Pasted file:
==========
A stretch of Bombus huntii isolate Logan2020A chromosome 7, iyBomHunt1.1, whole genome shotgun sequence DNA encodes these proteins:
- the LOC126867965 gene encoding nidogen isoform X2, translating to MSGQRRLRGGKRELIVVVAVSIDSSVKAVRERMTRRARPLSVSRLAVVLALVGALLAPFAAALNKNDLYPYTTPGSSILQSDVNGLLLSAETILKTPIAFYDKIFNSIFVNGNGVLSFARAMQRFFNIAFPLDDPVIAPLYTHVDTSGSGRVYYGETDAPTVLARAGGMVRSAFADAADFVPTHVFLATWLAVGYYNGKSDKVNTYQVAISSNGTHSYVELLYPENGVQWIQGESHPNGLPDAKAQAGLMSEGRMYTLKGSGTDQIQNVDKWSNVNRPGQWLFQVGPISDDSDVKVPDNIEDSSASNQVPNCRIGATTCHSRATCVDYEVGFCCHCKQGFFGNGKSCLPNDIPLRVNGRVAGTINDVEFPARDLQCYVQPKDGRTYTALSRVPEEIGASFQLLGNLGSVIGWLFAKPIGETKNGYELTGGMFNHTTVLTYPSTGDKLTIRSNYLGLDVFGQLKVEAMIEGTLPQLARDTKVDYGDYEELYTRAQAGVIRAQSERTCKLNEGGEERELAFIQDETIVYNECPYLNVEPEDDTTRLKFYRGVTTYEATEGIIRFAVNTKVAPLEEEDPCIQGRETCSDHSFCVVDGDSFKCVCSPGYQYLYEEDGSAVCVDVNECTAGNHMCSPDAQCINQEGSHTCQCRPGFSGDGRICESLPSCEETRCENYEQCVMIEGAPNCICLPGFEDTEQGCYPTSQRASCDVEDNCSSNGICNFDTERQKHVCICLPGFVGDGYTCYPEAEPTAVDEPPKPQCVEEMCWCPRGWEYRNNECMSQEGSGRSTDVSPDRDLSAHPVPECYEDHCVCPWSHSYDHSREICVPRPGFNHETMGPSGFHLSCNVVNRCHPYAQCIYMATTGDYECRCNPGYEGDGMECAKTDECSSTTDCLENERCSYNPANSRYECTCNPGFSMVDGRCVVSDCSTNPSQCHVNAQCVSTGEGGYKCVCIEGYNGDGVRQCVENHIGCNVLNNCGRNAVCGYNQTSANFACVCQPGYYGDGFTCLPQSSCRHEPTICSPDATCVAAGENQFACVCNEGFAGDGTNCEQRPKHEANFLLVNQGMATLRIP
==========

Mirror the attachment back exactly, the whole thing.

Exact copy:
A stretch of Bombus huntii isolate Logan2020A chromosome 7, iyBomHunt1.1, whole genome shotgun sequence DNA encodes these proteins:
- the LOC126867965 gene encoding nidogen isoform X2, translating to MSGQRRLRGGKRELIVVVAVSIDSSVKAVRERMTRRARPLSVSRLAVVLALVGALLAPFAAALNKNDLYPYTTPGSSILQSDVNGLLLSAETILKTPIAFYDKIFNSIFVNGNGVLSFARAMQRFFNIAFPLDDPVIAPLYTHVDTSGSGRVYYGETDAPTVLARAGGMVRSAFADAADFVPTHVFLATWLAVGYYNGKSDKVNTYQVAISSNGTHSYVELLYPENGVQWIQGESHPNGLPDAKAQAGLMSEGRMYTLKGSGTDQIQNVDKWSNVNRPGQWLFQVGPISDDSDVKVPDNIEDSSASNQVPNCRIGATTCHSRATCVDYEVGFCCHCKQGFFGNGKSCLPNDIPLRVNGRVAGTINDVEFPARDLQCYVQPKDGRTYTALSRVPEEIGASFQLLGNLGSVIGWLFAKPIGETKNGYELTGGMFNHTTVLTYPSTGDKLTIRSNYLGLDVFGQLKVEAMIEGTLPQLARDTKVDYGDYEELYTRAQAGVIRAQSERTCKLNEGGEERELAFIQDETIVYNECPYLNVEPEDDTTRLKFYRGVTTYEATEGIIRFAVNTKVAPLEEEDPCIQGRETCSDHSFCVVDGDSFKCVCSPGYQYLYEEDGSAVCVDVNECTAGNHMCSPDAQCINQEGSHTCQCRPGFSGDGRICESLPSCEETRCENYEQCVMIEGAPNCICLPGFEDTEQGCYPTSQRASCDVEDNCSSNGICNFDTERQKHVCICLPGFVGDGYTCYPEAEPTAVDEPPKPQCVEEMCWCPRGWEYRNNECMSQEGSGRSTDVSPDRDLSAHPVPECYEDHCVCPWSHSYDHSREICVPRPGFNHETMGPSGFHLSCNVVNRCHPYAQCIYMATTGDYECRCNPGYEGDGMECAKTDECSSTTDCLENERCSYNPANSRYECTCNPGFSMVDGRCVVSDCSTNPSQCHVNAQCVSTGEGGYKCVCIEGYNGDGVRQCVENHIGCNVLNNCGRNAVCGYNQTSANFACVCQPGYYGDGFTCLPQSSCRHEPTICSPDATCVAAGENQFACVCNEGFAGDGTNCEQRPKHEANFLLVNQGMATLRIP